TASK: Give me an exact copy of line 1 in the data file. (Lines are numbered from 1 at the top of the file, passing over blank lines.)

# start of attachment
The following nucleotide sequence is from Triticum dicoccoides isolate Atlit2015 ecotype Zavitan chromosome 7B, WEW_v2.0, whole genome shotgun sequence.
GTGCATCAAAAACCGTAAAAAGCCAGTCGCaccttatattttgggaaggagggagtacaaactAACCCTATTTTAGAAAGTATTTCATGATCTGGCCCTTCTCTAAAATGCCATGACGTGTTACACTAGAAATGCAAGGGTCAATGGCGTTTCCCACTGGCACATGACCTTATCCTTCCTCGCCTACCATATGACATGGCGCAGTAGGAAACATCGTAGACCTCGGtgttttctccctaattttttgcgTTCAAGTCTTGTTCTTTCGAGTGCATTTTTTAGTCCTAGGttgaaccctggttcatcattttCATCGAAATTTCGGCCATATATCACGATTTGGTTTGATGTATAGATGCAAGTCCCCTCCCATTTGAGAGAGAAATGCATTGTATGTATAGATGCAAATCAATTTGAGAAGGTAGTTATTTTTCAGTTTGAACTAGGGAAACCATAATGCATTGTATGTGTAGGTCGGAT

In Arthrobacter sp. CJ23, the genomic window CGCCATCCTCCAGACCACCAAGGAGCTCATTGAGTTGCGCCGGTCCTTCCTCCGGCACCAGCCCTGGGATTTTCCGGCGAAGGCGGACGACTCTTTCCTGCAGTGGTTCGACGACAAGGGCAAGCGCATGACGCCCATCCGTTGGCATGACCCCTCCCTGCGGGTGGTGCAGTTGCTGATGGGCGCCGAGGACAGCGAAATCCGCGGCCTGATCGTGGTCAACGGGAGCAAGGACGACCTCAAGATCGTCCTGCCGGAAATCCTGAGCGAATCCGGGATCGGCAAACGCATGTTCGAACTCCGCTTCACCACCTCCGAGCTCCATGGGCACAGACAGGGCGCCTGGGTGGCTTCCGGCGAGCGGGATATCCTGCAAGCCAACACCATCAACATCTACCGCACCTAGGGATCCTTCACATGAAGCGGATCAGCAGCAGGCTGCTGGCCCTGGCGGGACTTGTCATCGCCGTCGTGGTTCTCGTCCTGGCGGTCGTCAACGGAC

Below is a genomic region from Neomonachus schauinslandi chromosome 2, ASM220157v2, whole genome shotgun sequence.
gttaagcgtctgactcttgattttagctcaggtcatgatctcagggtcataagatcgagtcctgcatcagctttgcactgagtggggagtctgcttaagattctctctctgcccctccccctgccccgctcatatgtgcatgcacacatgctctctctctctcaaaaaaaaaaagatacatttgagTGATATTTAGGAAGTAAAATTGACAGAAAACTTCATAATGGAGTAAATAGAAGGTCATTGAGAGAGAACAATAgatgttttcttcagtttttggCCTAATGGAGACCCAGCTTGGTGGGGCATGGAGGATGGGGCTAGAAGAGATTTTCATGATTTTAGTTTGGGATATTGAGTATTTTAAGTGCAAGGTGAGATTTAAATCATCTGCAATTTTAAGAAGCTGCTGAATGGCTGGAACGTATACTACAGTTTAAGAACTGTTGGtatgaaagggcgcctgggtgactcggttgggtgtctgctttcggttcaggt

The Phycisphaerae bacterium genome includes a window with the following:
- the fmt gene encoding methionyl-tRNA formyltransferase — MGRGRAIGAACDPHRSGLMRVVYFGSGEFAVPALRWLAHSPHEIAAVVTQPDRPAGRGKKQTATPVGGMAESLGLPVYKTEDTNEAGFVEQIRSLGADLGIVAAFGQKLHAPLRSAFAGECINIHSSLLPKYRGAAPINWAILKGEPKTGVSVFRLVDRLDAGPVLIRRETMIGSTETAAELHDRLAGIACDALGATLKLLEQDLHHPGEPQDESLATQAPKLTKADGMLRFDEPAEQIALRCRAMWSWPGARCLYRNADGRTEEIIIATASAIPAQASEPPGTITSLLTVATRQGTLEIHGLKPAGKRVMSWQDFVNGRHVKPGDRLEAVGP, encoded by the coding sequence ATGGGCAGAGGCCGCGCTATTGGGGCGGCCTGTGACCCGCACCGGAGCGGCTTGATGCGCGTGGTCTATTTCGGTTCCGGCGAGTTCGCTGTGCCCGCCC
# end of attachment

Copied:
The following nucleotide sequence is from Triticum dicoccoides isolate Atlit2015 ecotype Zavitan chromosome 7B, WEW_v2.0, whole genome shotgun sequence.